009In case you forget when your plants are supposed to germinate, would like to remember the specific water, spacing or sun requirements or just want to know the  plant name so you can choose the same for next year (or brag about the particular type of heirloom you planted and grew with great success)- you’ll want to keep your seed packets or write it down somewhere. If you order your seeds online and created an account with the seller, they’ll probably have your order on file and you can refer back to it that way. Personally, I find it easiest to just hang on to the seed packets themselves. I put them in a Zip-loc baggie to keep them from getting dirty or wet and tucked them into my plastic tray right next to the seedlings. Easy reference, close at hand. Stick them in a file to reorder next year after moving your plants to the garden.

008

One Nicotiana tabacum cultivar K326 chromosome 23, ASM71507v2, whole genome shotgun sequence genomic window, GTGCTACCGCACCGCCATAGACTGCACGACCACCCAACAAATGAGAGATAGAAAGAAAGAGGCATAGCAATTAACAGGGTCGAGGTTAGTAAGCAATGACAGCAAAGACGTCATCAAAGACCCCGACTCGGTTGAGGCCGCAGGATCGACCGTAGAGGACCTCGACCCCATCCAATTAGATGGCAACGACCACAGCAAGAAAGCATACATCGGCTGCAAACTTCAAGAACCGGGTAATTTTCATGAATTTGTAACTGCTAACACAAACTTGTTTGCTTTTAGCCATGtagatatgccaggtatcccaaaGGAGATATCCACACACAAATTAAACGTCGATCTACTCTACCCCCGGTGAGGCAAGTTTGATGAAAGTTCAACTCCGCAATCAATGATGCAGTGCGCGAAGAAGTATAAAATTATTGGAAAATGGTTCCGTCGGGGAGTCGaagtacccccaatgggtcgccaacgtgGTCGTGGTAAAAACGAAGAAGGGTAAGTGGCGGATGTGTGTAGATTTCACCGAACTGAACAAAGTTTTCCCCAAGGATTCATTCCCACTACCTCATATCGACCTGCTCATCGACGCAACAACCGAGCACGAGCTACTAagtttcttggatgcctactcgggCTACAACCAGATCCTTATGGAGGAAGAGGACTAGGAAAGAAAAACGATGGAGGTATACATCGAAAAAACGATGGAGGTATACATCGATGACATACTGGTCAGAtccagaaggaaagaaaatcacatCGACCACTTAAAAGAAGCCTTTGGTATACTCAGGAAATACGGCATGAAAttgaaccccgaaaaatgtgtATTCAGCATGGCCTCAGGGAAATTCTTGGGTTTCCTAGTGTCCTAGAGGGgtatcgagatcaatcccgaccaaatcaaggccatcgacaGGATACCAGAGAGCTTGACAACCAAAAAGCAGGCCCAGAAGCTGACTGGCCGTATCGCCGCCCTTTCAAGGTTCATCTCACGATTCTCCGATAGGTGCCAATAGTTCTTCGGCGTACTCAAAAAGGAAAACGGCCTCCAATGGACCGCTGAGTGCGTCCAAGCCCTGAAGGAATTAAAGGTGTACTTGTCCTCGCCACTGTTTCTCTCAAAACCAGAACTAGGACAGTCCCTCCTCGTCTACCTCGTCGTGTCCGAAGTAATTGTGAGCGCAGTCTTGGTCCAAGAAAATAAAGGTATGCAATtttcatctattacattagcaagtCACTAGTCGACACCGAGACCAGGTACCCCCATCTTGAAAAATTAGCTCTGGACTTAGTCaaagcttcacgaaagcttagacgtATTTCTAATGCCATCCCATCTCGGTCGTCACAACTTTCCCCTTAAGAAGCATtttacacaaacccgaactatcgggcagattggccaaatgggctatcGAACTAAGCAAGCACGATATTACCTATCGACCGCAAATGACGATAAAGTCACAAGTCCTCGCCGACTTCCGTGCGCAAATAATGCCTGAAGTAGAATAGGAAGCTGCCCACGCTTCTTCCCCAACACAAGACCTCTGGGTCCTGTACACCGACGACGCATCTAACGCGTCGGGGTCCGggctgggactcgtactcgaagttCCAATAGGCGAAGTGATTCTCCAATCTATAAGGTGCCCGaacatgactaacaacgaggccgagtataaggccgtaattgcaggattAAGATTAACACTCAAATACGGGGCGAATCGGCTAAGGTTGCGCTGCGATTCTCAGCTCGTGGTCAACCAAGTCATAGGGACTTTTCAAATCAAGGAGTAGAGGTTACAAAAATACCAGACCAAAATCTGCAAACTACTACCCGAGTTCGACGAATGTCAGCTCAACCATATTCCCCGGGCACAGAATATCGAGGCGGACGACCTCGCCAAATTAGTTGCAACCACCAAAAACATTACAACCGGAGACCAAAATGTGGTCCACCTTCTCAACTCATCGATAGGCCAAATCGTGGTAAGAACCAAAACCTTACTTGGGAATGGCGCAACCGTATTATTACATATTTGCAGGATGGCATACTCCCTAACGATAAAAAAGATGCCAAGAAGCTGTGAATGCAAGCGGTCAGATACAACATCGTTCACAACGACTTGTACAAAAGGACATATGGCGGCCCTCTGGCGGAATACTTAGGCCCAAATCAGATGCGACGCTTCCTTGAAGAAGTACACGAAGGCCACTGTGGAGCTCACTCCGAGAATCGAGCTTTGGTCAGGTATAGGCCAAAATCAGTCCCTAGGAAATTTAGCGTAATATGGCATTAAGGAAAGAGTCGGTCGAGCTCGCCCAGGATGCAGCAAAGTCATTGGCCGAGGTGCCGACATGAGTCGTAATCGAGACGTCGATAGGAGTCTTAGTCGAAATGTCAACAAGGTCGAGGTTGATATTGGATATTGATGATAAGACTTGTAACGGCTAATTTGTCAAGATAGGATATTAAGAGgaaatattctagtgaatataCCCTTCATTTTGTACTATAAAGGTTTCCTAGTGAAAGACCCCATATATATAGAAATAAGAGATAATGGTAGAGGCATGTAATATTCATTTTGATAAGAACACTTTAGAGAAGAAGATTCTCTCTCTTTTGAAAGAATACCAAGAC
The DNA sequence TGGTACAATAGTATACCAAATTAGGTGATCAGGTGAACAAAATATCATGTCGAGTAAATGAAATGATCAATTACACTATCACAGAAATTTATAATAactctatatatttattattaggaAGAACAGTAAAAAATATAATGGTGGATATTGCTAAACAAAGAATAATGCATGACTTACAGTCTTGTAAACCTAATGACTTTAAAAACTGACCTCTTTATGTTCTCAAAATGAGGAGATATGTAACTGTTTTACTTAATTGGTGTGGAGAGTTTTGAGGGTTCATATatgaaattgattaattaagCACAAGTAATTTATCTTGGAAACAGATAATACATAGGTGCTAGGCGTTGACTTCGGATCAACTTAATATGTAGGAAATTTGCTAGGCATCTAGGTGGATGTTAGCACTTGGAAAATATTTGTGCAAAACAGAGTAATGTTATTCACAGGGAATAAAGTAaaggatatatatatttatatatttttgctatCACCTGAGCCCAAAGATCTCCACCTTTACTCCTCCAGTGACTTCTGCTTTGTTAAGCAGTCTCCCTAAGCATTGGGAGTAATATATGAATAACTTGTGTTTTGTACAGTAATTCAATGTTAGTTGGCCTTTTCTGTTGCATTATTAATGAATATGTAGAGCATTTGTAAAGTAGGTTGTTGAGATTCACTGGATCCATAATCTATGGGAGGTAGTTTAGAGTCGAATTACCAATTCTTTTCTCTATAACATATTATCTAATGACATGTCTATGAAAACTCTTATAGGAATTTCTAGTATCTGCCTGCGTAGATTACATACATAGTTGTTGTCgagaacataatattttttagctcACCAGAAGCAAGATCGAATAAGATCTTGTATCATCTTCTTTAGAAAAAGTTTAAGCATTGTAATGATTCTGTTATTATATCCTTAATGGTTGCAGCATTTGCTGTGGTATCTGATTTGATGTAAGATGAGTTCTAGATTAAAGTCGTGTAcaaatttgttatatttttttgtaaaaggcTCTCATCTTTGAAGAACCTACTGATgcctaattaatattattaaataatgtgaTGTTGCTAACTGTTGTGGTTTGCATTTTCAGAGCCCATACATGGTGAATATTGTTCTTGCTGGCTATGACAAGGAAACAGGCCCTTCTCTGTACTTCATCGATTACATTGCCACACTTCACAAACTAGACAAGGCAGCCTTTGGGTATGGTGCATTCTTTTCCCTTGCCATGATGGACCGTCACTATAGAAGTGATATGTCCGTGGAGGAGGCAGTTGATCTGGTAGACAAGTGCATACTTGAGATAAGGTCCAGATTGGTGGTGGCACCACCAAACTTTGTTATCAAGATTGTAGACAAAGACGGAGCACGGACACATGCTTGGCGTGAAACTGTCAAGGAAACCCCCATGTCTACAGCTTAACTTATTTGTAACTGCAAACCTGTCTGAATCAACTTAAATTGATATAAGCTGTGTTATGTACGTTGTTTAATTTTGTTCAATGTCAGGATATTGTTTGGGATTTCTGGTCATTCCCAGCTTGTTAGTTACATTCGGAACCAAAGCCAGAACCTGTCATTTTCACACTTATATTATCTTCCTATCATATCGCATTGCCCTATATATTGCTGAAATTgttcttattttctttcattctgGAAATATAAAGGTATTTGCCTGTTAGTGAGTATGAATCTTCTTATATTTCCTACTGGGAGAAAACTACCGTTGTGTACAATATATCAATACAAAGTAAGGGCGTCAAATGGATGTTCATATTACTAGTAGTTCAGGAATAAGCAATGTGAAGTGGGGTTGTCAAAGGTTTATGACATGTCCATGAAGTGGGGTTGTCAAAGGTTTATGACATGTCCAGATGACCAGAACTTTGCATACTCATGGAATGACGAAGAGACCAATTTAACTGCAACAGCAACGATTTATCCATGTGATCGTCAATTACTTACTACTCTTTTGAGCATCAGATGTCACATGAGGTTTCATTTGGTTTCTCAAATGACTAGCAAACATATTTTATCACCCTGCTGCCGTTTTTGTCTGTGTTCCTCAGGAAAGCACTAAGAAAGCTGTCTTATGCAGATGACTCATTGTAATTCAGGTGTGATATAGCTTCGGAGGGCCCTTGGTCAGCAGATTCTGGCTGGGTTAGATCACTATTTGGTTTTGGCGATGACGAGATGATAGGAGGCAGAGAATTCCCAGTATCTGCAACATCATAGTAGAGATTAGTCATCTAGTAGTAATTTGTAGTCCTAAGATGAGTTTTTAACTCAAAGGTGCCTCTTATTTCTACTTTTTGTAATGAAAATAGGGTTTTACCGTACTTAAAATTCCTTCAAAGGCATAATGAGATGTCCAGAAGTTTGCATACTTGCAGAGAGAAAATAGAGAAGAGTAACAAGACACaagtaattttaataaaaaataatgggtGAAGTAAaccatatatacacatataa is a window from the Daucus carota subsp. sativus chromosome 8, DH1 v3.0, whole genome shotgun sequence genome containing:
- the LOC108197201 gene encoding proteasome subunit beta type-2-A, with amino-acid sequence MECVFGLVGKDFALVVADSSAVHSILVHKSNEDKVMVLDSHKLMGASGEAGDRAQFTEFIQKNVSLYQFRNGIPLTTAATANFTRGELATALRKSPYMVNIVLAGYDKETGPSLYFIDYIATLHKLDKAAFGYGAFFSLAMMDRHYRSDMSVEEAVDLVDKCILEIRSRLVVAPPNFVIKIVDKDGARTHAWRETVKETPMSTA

I put my finished seed tray in front of our big bay window, which gets all but the late afternoon sun. It’s sitting on top of my daughter’s wagon, so it moves around nicely. That’s a leftover bit of drywall board underneath it for stability. I use what I have and re-purpose what I can. I see lots of fancy shelving systems with installed grow lights and such. Get them if you feel they make your life easier, your growing space look more attractive, or whatever the reason- but know that they are absolutely NOT necessary to successfully grow plants, regardless of what the salespeople or online ads tell you. The black plastic tub with help absorb and retain warmth on the seedlings, since I don’t use seed warming mats either. I put a bit of clear plastic over the tray that was leftover drop cloth from a painting project; it helps to retain warmth and moisture while the seeds germinate. They don’t really need a grow light until they actually break through the soil.